You could compare it to dredge, and see that dredge effectively puts the card on top—creating a repetitive state, but note that dredge fills your graveyard with more dredge cards, leading you to build a deck that won’t be repetitive as it “searches” for different cards to dredge back. Well, you could claim that, at least.
Restock does something that many players think they want: it “rescues” your cards from the graveyard so that maybe you’ll draw them again, but really you could just draw some other useful card, and you don’t really “need” to put anything back in your library most of the time. Overall, not a good mechanic.
This is… Is this busted? Surely it would see play in several formats. A one-mana hard counter is potentially far too strong to print these days, but the “drawback” here is also huge. Part of what makes a cheap counterspell (like Counterspell) so good is that you can spend a small amount of mana to stop something that took a huge amount of mana to cast. I would love to test this, even if it proves, ultimately, to be a failure of a card.
Here it is! A card where I use the word vigilant to mean “attacking doesn’t cause the creature to tap”. Obviously, this is a perfectly fine card design. I wonder if Mark noticed that at least some of my commons had the correct level of simplicity.
Please ignore the flavor text on this and all of these cards, it’s just embarrassing.
Monk of the Ember Fists
Here is another thing I see a lot in amateur designs. Well two things, but the love of left-behind creature types is less important to design. The main thing is an ability that removes a keyword from another card. Removing abilities is awkward, and not a good idea at common. Worse, I tried to make it last beyond the turn. Ugh, I was so dumb! Tracking that a creature has lost a keyword over multiple turns is very hard. The words are still clearly on the card, but somehow you’ve got to remember that they’re not there anymore? Even long after this dwarf has died, we still have to know who he de-first striked? It makes for confusing games, and that’s not what Magic should be about.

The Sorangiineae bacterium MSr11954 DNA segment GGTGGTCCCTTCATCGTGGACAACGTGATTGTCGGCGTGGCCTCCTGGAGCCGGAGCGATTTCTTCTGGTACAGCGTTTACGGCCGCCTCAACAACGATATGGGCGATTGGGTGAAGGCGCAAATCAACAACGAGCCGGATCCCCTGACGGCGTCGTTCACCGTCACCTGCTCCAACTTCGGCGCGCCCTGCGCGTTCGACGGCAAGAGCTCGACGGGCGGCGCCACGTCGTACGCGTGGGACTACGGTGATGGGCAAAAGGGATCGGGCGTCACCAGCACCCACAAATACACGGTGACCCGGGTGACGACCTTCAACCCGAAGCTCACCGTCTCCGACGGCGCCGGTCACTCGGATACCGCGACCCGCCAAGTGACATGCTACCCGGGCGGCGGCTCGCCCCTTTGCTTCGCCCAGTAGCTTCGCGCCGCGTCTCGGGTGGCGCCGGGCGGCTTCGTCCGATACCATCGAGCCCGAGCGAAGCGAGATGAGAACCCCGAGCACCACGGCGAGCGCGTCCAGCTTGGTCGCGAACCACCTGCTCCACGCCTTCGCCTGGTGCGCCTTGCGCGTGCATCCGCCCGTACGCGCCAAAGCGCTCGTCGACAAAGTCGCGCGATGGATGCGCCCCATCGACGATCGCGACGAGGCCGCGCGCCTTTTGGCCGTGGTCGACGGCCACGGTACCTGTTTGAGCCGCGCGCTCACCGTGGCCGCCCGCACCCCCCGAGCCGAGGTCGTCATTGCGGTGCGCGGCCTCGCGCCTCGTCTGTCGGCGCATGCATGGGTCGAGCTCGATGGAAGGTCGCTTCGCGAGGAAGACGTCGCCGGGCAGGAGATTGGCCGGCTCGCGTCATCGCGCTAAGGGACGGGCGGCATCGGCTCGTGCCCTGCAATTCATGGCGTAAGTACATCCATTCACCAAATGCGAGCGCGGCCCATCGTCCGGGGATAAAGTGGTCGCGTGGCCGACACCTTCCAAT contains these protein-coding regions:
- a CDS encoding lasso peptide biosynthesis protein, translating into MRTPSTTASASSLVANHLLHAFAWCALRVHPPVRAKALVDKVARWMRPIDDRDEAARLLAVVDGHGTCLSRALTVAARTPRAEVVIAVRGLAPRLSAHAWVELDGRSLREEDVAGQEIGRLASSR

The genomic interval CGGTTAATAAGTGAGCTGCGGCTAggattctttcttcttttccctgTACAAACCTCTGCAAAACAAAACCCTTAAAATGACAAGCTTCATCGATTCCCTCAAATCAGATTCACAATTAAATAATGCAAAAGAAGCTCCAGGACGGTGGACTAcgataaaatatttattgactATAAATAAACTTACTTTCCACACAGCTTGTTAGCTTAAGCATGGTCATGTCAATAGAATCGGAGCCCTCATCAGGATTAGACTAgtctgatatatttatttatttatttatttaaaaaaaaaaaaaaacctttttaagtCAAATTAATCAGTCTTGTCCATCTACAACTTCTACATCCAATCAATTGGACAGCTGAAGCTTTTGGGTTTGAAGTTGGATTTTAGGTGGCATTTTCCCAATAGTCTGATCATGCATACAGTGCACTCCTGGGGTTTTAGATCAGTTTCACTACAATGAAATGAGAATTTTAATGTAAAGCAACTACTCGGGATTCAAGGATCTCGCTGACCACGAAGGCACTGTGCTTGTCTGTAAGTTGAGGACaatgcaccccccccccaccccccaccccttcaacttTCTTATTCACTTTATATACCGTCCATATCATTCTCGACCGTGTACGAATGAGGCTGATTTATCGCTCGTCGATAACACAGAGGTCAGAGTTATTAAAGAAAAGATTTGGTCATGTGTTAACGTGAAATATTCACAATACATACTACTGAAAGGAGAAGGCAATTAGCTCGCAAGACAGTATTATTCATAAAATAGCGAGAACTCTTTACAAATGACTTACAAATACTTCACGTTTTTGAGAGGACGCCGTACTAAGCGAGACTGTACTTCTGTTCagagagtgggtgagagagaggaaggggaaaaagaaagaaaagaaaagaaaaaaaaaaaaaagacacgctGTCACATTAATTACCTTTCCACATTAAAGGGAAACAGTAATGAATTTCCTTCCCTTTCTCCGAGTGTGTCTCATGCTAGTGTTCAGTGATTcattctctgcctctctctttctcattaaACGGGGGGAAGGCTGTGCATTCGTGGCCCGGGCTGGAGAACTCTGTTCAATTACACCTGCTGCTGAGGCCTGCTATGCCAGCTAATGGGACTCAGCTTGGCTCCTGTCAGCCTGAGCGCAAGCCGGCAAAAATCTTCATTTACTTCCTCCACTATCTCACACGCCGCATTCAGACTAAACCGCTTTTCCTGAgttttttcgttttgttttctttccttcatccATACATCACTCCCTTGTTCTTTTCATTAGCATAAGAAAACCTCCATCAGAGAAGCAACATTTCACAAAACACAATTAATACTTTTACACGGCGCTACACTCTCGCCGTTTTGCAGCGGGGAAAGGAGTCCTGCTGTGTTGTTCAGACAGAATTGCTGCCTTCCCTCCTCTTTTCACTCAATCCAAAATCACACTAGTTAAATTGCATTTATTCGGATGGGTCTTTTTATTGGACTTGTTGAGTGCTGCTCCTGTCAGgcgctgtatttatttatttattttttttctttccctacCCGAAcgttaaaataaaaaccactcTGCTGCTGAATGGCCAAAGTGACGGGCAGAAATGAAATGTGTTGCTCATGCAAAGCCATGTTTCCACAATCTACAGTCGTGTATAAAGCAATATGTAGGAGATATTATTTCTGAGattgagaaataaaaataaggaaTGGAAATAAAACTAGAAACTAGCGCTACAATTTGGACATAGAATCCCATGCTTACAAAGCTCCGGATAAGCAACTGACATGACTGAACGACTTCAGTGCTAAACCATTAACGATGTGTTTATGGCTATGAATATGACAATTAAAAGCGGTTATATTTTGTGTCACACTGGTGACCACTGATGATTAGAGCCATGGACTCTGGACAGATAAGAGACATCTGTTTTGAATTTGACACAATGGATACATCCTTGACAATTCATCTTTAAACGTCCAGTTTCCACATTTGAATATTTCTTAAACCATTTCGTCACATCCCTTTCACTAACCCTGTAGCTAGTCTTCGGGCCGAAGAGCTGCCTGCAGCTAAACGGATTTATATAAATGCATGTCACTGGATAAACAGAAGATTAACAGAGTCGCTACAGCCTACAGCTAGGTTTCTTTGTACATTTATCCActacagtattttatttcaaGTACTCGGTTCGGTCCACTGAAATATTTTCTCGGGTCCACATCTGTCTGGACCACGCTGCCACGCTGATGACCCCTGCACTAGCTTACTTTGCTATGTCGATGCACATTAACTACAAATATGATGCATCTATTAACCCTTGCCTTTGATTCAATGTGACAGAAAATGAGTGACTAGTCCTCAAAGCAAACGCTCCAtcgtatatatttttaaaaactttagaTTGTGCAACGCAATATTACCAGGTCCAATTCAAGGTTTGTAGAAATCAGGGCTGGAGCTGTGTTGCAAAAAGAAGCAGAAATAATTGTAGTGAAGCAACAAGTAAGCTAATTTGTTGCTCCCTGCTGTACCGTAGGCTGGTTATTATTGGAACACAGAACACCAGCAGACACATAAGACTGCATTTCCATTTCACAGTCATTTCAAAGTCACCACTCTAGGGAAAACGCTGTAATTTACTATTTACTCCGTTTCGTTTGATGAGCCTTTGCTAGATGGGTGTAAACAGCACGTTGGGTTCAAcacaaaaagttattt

Restock again. Looking through the rest of the pile, I see that I overfilled with this mechanic. I had not yet learned that you only need a few cards to make a mechanic feel present. My as-fan on Restock was three or four when it should have been one or two. Believe it or not this was a top-down card—the concept is that the waterspout can fling another creature into the air.
Aside from the fact that first strike is two words, this card is fine. Very aggressive for a common, though. Especially nine years ago. Hmm, actually is it too much even now? I would move it up to uncommon.
Here’s that consume mechanic I was telling you about. Oh my, this is a lot of text. Well, imprint didn’t exist yet, but certainly that’s how I would try to implement this now. Wait, no—even that is unnecessary. You can just exile the other card and put counters onto your guy. I might also leave off the power restriction. I would also make it only work at sorcery speed, because having three of these out is an incomprehensible mess of an onboard trick tangle. Like so: “Consume 1G (1G, Exile another target creature you control: put a number of +1/+1 counters equal to the exiled creature’s power on
Devour is not totally dissimilar from consume, but both suffer from a little bit of False Choice syndrome. It looks like you should make one guy bigger at the cost of another, but that’s rarely true. The resource you are losing is rarely worth what you gain. This point is more important than you might believe. Players want to use mechanics, and they want it to be the correct play to use the mechanics. You should avoid mechanics that are good to activate only 10% of the time, if they are going to be the showcase mechanic of a set.
Mind like a Sieve
Not sure why I made a worse Mind Rot. The color-restricted escape clause is also weird. (Maybe it’s part of a cycle?) Not entirely sure why I did this. If I had to fix this, I would increase the cost to 3B, the discard to three, and reduce the escape to “pay 1″—but that doesn’t really warrant the design being different from Mind Rot. I think the best course of action is simply to reprint Mind Rot in this set, if that’s what I need. The major lesson here is that you shouldn’t fear reprints, even when you are trying to impress Mark Rosewater. In fact, when showing off a set of cards like I was, I’m sure he would be more impressed if I had used a few choice reprints well.
This is basically fine, though today I would have created it as a sorcery. Sure, there are uses for it at instant speed, but it would slow games down more and generally be more annoying as an instant. The “benefits” do not outweigh the costs, and as a sorcery it still accomplishes what you want it to do. (Mildly annoy some players, amuse some players to no end, and generally be a weak common for blue.)
Mighty Scots Pine
Wow is this over the curve! Move over Solemn Simulacrum, the Mighty Scots Pine would like to do what you do, for less mana and with a bigger body. Exiling the second land is just stupid. Was I just trying to be clever, or trying to spike the heck out of it with minor deck thinning? Eww.
Often creating a parallel to the set mechanic is good, but the restock mechanic is bad to begin with. If I were to remake this card with my current design standards it would be this: 2RR, 4/2 “Discard a card: gains intimidate until end of turn.”